Below are links to reviews of Platt's work in prominent newspapers:

www.theguardian.com…

www.nytimes.com…

Campus: 
Smith College
Not accessible
Campus contact: 

Reception for GER 297 Exhibition

Thu, Dec 6 2018 - 4:30pm to 6:00pm
Location: 
BFAC Museum Atrium

Reception for Student-Curated Virtual Exhibition
Charlene Shang Miller, Museum of Art; and Professor Joe McVeigh, German Studies
Opening Reception for, "Transitions: From the Old Order to the New."

The students of GER 297, in cooperation with the Digital Imaging Center and the Smith College Museum of Art, have curated a virtual exhibition of German print artifacts and ephemera from the period 1890-1930 that are part of a private collection. The students have also curated a works-on-paper cabinet in the Museum (3rd floor), which is part of the exhibition. For more information, contact Joe McVeigh of the German Studies Department.

Campus: 
Smith College
Not accessible
Campus contact: 

Darya Khrenova REEES lecture

Wed, Dec 5 2018 - 5:00pm to 6:30pm
Location: 
Seelye Hall 201

In the 1990s, the Soviet Union collapsed and post-Soviet society experienced a shocking transition, as new views on history, economy and the arts began to circulate. New values were declared, as previously forbidden topics became permissible in public discourse. This lecture explores the reality of Putin’s Russia, more than three decades after the events of Perestroika and Glasnost, and considers what elements of Soviet society have returned, with a focus on documentary film production. As state-controlled television avoids screening documentary films, the talk will address how this media and political landscape impacts documentary film production and directors, as well as how independent documentary films portray contemporary Russian reality.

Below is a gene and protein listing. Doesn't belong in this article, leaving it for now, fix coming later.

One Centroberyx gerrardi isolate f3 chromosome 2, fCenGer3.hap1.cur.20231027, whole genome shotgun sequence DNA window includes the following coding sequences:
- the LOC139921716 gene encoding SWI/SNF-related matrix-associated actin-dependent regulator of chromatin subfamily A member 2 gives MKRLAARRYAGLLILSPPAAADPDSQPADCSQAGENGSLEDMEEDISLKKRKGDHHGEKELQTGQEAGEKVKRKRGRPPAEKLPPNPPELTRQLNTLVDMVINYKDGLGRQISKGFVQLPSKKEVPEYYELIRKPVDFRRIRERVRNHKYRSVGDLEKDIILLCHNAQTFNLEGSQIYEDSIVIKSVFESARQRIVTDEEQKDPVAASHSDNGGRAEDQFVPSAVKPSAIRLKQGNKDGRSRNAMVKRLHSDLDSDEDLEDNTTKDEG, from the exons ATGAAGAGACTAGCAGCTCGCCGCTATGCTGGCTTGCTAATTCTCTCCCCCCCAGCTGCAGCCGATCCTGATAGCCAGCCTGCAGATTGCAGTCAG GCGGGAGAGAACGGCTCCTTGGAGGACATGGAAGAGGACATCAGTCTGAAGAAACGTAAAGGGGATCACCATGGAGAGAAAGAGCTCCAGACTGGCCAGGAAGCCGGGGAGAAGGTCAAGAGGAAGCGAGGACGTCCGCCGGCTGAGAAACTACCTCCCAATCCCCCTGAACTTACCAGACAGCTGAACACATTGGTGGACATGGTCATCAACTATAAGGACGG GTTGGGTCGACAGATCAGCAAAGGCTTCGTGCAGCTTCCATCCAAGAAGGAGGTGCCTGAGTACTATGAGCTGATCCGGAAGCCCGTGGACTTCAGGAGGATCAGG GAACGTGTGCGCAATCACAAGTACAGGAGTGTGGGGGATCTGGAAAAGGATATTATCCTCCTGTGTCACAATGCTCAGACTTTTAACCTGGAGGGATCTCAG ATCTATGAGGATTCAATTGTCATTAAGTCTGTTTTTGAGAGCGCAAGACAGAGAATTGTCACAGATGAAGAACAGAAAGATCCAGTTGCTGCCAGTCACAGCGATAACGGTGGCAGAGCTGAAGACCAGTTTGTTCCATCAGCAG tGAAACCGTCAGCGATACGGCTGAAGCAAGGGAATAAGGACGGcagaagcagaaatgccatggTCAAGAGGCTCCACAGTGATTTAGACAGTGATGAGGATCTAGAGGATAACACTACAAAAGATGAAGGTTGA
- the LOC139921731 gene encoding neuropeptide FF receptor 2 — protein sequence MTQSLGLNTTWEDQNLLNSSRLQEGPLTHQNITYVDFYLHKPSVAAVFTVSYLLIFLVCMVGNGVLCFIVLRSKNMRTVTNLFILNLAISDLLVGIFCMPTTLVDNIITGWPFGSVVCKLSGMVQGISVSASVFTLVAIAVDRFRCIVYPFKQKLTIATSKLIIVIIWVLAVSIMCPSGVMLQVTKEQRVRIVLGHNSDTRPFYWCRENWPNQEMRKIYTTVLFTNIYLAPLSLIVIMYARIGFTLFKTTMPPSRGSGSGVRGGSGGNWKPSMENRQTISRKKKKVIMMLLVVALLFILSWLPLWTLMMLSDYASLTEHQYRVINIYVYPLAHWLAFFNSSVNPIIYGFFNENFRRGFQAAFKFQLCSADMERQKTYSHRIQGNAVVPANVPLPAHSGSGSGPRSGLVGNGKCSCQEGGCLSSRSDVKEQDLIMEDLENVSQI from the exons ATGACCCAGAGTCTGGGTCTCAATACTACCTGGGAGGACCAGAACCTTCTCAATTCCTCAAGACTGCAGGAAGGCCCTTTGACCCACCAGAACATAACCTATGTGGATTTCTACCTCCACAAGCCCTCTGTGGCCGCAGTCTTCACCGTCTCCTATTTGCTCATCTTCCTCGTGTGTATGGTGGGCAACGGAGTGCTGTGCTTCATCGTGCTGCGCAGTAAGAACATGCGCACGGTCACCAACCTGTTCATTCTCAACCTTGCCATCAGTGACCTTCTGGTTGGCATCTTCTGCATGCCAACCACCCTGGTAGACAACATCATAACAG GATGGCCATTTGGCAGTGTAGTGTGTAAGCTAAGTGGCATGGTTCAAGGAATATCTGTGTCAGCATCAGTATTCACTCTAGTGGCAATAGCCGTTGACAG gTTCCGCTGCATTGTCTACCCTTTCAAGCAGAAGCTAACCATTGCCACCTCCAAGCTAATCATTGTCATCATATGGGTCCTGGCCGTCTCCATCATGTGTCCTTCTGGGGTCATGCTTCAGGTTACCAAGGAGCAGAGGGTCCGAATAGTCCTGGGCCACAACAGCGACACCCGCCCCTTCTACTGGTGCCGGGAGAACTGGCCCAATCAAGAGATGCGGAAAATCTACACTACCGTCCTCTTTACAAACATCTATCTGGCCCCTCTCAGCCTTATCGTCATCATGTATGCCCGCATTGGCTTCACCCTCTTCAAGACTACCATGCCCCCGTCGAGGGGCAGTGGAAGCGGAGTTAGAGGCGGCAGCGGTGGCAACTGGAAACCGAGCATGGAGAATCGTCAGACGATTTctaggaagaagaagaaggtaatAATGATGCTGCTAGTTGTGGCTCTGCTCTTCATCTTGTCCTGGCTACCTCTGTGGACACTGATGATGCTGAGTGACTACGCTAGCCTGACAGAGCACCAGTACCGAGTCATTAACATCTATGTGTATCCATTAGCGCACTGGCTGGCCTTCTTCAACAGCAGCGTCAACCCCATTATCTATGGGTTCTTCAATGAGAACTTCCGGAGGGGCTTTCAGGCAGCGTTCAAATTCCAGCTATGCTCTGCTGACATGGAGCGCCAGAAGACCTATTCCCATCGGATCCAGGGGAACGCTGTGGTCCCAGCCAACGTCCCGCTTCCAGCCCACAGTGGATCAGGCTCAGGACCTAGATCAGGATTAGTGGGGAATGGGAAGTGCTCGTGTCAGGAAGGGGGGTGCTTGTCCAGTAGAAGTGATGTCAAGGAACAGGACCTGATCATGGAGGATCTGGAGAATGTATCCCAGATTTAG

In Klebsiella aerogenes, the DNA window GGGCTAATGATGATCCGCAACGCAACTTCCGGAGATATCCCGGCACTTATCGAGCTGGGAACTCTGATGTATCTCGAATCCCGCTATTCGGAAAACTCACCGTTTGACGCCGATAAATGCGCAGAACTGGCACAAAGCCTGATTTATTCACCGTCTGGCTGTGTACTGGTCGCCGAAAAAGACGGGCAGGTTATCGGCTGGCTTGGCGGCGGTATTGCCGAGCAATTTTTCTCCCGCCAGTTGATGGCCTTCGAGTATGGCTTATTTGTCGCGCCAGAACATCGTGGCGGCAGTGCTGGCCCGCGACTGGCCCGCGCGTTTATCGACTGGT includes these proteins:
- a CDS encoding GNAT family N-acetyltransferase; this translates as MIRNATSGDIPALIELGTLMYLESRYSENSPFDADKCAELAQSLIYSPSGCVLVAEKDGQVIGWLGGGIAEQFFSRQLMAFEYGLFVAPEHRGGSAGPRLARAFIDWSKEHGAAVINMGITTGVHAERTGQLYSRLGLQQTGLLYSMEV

Darya Khrenova is a documentary film maker and a professor at the Moscow State University of Culture and Arts

Campus: 
Smith College
Not accessible
Campus contact: 

Music in the Noon Hour

Wed, Dec 5 2018 - 12:30pm to 1:00pm
Location: 
Sweeney Concert Hall

Katherine Saik, soprano, Volcy Pelletier, cello and Judith Gordon piano. French music past and present.

Campus: 
Smith College
Not accessible

Tiana Clark Poetry Reading

Tue, Dec 4 2018 - 7:30pm to 9:00pm
Location: 
Campus Center 208 Multipurpose Room

TIANA CLARK aims to start a conversation with her poetry: “I’m humming; I want people to hum too.” Subverting old forms and fashioning new ones with electric confidence, her mind draws poetic inspiration from idiosyncratic sources: from crossbites to volcanic eruptions to the image of pop-star Rihanna. Hailing from Tennessee and southern California, Clark majored in Africana Studies and Women’s Studies at Tennessee State University. While working toward her MFA at Vanderbilt University, she was poetry editor of the Nashville Review. Her collection I Can’t Talk About the Trees Without the Blood won the 2017 Agnes Lynch Starrett Prize from the University of Pittsburgh Press. In rich dialogue with artists and activists across decades, Clark’s poems scatter, divide, expose their gaps, and swallow their own tails. She bravely traces the firsts of southern Black girlhood with vulnerability that Ross Gay describes as “a reaching toward.” Clark’s 2016 chapbook, Equilibrum, chosen by Afaa Michael Weaver for the Frost Place Chapbook Competition, explores a biracial speaker’s inner and outer opposing forces, asking in its title poem “what is left / whispering in us, once we have / stopped trying to become the other?” The recipient of honors such as the Academy of American Poets University Prize and the Rattle Poetry Prize, Clark currently teaches creative writing at Southern Illinois University at Edwardsville.

Campus: 
Smith College
Not accessible
Campus contact: 

Pages